With the rapid growth of digital technologies and advertising in particular, many people predicted the decline of the traditional OOH ads as outdated and ineffective.
Nevertheless, we witness the opposite – out of home advertising is becoming incredibly creative, and even brands that work in the digital sphere don’t neglect this channel, and place their billboards in the public venues.
Check out this billboard promoting Slack, a corporate messenger – while it may seem a waste of resources to advertise an IT tool in the “real world”, the company does it for a good reason, or a number of them.
So, what’s the catch? Why does out of home advertising still work in the digital era? Let’s discover the psychological basis of this phenomenon.
1. OOH ads work for hard-to-reach consumers
Consumers that seldom watch TV or have an ad-blocker installed on their devices are very numerous today. Out of home advertising has become one of a few ways to reach them when other media channels fail. When people are out in the street or commuting, they are exposed to multiple formats of ads which aren’t possible to “block” yet.
But, taken the variety of formats and creativity of today’s commercials, some of them actually make people want to get in front of them, like the following IBM billboards, providing sitting area, shelter from the rain or helping passers-by up the stairs.
2. OOH affects consumers on the unconscious level
According to Out of Home Advertising research by Arbitron, 84% of people pay attention to billboards they pass – that’s a lot. But there’s hope for the remaining 16%. It turns out, even though we seem not to be noticing ads in our surroundings, having a sort of “immunity”, our brain still does, registering them without letting us know about it.
Basically, this means that having your ads placed out there guarantees they will be seen or at least registered unconsciously.
But … watch out! Some ads may be tracking you when you’re not looking – like this billboard for Snowden movie in Toronto – it would spy on the passers-by and stream the video.
3. Mere exposure effect: OOH improves brand awareness
Psychological research has found that people react better to familiar things than to unfamiliar, this is called a familiarity principle. It can be witnessed, for example, when you feel that you “know” a person you occasionally spot in the bus, and feel closer to them than to a total stranger.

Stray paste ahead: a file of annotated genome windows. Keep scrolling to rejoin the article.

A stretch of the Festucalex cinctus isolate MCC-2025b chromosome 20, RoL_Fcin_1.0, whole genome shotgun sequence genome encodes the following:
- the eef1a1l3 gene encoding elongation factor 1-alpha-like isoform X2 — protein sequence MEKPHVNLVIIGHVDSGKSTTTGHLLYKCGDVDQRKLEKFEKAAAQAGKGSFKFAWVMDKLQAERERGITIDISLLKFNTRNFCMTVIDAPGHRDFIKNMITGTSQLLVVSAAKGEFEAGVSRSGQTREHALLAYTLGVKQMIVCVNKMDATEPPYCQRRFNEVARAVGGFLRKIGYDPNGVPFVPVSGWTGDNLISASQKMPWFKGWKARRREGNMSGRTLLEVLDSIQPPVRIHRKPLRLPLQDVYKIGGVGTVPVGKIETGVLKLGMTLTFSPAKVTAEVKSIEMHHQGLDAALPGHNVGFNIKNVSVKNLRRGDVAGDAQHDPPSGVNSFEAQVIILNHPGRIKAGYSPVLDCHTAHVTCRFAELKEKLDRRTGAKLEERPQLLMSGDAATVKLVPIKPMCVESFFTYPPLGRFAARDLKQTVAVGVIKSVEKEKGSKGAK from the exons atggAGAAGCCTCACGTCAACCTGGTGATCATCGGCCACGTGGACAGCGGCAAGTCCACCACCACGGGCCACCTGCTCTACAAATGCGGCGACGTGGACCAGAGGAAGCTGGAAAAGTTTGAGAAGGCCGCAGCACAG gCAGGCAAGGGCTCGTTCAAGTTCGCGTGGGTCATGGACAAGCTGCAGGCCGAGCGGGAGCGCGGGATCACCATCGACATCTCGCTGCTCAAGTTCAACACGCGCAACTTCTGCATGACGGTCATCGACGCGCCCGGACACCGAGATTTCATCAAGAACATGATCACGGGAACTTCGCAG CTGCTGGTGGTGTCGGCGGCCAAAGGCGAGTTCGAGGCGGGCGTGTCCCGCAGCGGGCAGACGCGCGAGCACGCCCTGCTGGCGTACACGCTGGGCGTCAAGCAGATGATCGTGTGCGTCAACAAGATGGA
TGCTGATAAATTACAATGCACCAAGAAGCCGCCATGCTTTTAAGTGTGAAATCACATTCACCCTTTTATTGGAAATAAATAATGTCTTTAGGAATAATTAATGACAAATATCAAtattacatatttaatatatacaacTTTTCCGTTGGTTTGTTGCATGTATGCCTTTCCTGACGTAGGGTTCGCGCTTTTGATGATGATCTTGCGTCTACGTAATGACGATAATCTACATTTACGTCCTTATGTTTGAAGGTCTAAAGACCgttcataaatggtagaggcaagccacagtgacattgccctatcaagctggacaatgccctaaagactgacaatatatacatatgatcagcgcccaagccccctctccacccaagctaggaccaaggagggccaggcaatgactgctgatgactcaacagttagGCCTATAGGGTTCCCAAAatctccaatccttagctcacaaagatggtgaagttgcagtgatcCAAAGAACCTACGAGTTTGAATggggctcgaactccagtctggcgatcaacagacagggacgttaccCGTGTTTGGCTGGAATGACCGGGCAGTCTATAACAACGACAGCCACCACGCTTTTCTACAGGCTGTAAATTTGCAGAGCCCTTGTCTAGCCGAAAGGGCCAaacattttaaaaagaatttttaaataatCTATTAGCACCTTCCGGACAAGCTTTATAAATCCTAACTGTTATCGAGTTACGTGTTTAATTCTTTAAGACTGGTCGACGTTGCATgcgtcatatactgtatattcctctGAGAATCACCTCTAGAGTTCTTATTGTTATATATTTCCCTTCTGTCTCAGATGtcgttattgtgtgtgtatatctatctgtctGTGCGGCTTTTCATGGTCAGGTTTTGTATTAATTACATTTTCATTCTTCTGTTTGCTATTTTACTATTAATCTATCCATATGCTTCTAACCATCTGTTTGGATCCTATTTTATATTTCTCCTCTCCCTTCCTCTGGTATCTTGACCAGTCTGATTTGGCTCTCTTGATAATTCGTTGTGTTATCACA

The same effect can be reached by exposing audience to your brand outdoor ads. Even if consumers have never purchased from you before, seeing your commercials will make your company familiar which can be a deciding factor when people are faced with choice. They are more likely to pick you over your competitor who didn’t advertise.
Look, how McDonald’s openly shows that it’s not intimidated by the close competitor – Burger King, and one of its billboards actually shows the detailed directions to get to it – just 258 km away:)
4. Outdoor ads strike an emotional chord
Contrary to our own belief that our buying decisions are the result of careful evaluation and weighing the pros and cons, research by Harvard Business School professor Gerald Zaltman shows that 95% of our purchase decisions are made unconsciously, and only then they are justified through logic. The most “pressing” psychological needs are safety, belonging, biological conditions (thirst, hunger), prestige etc. So, this is it – appealing to intuition and basic feelings is the ultimate way to reach the consumers’ subconscious sphere and stimulate buying.
This is one of the key reasons out-of-home advertising is still effective. It uses compelling imagery, tempting copy and is, seemingly, omnipresent, plus, more and more often, tells a story rather than tries to sell. So, logic hardly has a chance.
This is how Ikea appeals to the hearts of its visitors by building a replica of the Syrian home in the war zone next to its showrooms.
Yes, OOH is alive and kicking, and new technologies are giving it power and huge potential (check out our recent post on using facial detection in advertising).